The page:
JSE-listed cellular communications group Vodacom will build two new data centres, one in Nigeria in West Africa and another in East Africa, probably in Tanzania, as it seeks to cement its presence in business data services on the continent.
“We’ve made the decision to build the facilities,” says Wally Beelders, chief officer at Vodacom Business Africa. “It’s now a matter of putting that into our capital programmes.”
Vodacom must still decide whether to build the East African data centre in Tanzania or Kenya but Beelders says the group is leaning towards the former since Vodacom already has a cellular operation in that country.
The two new facilities will complement Vodacom’s 1 300sq m data centre in Midrand, north of Johannesburg. The Midrand facility will also be expanded to 5 000sq m in the next 36 months, Beelders says.
The Nigerian and Tanzanian (or Kenyan) data centres will initially have capacity of 500sq m each, and will be expanded to 1 000sq m each over time. “Market conditions will determine how rapidly we grow those data centres.”
However, constructing data centres in those markets will prove more challenging that it was in SA, primarily because of the unreliable power supply.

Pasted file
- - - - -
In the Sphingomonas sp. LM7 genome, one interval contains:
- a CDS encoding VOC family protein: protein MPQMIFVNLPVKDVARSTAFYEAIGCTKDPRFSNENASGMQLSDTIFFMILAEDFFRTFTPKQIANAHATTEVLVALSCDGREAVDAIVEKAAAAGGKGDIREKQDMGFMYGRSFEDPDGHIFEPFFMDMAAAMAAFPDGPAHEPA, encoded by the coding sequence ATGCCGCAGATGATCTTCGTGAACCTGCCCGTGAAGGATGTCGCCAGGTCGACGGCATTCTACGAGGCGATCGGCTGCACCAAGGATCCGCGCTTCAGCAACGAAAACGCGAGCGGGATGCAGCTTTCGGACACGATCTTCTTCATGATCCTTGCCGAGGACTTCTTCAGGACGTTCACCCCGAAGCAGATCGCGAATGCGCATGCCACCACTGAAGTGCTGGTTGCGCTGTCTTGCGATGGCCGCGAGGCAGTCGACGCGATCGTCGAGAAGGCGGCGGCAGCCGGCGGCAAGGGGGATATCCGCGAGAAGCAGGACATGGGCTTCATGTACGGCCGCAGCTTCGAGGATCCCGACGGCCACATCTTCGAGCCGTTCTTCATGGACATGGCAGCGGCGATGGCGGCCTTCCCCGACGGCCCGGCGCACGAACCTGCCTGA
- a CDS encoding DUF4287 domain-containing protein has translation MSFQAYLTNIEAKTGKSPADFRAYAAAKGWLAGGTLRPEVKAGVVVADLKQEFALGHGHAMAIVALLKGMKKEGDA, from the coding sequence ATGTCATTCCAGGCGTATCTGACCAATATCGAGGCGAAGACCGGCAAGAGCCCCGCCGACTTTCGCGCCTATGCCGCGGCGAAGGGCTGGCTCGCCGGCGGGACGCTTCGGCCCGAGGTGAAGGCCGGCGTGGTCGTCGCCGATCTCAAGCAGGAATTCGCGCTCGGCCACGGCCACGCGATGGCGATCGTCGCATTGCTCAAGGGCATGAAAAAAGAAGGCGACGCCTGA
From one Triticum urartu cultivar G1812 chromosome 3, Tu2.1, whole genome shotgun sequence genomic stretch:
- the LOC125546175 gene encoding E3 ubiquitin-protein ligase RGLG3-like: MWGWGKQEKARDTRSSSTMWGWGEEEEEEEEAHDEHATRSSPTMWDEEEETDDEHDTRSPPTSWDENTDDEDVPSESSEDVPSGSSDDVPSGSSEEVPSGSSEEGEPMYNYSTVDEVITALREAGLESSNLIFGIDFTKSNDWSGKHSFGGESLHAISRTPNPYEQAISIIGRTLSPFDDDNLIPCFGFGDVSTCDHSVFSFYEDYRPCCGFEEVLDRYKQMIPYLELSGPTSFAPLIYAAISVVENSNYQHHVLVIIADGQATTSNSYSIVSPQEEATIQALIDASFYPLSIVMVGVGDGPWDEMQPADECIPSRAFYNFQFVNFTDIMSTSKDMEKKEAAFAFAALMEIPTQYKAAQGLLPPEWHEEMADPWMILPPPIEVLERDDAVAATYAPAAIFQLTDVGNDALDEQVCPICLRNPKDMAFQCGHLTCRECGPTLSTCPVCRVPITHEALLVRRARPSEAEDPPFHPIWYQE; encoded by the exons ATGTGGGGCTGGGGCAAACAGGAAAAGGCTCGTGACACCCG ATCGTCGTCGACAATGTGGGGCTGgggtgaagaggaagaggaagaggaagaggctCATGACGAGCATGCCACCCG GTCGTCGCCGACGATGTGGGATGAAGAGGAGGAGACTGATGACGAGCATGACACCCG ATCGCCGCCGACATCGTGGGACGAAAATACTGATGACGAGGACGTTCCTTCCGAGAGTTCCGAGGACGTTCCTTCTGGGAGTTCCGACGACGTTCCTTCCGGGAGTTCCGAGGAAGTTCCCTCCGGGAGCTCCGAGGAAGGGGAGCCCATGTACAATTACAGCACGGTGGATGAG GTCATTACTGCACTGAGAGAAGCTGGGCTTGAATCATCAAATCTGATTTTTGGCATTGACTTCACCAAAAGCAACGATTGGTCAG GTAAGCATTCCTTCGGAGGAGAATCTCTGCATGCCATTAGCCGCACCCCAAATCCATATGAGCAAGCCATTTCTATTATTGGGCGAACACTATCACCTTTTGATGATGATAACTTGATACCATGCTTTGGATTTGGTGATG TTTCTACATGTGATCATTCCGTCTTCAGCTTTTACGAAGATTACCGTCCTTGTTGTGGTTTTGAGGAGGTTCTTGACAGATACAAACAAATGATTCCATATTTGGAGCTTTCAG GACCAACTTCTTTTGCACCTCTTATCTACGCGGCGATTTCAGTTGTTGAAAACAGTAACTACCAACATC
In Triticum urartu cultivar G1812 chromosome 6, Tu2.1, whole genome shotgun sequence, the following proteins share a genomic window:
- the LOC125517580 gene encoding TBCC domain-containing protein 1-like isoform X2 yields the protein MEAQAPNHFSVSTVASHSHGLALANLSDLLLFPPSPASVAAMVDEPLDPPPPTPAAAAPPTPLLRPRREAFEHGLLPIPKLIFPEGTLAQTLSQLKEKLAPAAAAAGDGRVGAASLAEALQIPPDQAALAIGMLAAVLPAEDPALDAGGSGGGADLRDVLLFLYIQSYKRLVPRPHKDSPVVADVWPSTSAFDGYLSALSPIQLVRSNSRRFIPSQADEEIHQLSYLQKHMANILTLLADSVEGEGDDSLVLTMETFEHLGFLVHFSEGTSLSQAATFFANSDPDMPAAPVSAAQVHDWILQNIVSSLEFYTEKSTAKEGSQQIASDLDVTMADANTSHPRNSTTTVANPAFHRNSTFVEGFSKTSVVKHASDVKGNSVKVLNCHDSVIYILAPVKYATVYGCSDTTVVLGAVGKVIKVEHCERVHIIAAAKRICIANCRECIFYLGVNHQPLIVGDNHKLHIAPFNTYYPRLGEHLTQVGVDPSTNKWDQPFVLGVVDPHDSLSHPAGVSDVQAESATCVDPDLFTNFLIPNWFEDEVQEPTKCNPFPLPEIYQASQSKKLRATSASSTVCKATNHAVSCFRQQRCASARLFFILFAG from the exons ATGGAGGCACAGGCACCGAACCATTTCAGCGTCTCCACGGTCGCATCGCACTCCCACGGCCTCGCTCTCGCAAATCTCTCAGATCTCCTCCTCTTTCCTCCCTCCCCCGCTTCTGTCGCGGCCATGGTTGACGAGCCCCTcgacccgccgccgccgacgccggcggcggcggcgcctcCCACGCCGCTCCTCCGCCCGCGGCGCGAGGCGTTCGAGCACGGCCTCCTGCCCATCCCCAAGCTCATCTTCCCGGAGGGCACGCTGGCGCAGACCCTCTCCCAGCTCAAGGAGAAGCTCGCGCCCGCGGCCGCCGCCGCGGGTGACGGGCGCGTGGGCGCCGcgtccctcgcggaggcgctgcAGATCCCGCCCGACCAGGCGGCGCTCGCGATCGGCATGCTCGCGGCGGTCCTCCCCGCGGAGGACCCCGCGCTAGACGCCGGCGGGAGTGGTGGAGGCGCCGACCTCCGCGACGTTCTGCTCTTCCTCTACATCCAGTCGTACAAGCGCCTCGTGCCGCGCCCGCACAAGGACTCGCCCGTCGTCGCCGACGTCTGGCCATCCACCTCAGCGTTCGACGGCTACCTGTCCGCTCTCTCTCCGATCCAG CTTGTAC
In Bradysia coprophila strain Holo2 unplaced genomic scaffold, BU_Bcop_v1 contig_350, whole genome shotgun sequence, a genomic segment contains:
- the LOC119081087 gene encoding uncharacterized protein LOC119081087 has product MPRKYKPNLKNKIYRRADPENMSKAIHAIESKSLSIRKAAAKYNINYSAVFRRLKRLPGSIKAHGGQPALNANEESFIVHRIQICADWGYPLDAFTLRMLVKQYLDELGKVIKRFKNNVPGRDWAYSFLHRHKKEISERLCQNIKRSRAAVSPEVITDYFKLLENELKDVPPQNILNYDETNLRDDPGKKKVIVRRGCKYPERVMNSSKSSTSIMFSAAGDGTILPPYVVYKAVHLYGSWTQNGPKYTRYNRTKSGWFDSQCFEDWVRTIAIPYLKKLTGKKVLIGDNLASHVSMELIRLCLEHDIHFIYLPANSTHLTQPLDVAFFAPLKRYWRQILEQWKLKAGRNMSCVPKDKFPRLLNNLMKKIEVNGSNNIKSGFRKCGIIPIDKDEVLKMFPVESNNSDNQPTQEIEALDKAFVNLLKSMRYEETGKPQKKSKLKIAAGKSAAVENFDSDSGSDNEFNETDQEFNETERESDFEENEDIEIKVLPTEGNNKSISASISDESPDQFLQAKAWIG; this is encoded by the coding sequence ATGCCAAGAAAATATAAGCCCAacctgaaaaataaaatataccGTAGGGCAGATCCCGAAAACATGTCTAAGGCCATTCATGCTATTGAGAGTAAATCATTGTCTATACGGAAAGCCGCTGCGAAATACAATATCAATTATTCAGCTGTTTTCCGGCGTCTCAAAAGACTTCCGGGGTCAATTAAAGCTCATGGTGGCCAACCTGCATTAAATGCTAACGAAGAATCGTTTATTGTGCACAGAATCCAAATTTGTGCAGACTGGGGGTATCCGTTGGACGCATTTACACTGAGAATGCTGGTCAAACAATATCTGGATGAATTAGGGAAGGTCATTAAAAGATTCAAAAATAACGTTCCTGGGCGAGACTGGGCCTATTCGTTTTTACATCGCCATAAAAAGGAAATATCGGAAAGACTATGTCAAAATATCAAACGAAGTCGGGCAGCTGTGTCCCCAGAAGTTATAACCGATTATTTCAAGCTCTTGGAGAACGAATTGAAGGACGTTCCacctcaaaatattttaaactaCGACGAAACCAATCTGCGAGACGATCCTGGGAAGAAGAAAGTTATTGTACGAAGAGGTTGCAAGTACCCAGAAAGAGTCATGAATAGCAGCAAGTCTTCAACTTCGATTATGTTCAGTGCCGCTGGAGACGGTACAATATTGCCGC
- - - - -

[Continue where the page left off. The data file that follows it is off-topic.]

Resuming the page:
The three data centres will eventually all be connected via undersea cables — the West African Cable System (Wacs) and Sat-3 to Nigeria, and the East African Submarine System (Eassy) and Seacom to Tanzania or Kenya.
Vodacom owns 12,5% of the Wacs cable and has bought seven STM-1 circuits on Eassy. An STM-1 is 155Mbit/s of bandwidth. The group has four STM-1s on Sat-3 through an agreement with Telkom and is negotiating with Neotel for an additional 16 STM-1s on Sat-3 and Seacom.
Beelders says with all this capacity it makes sense for Vodacom to provide services like disaster recovery solutions between the three data centres.
He expects Vodacom’s rivals to follow suit with data centres of their own. “I’d be extremely surprised if any of the other big mobile operators don’t adopt a similar strategy. If you are serious about extending your value proposition away from your mobile heritage, this is a logical step to take.” — Duncan McLeod, TechCentral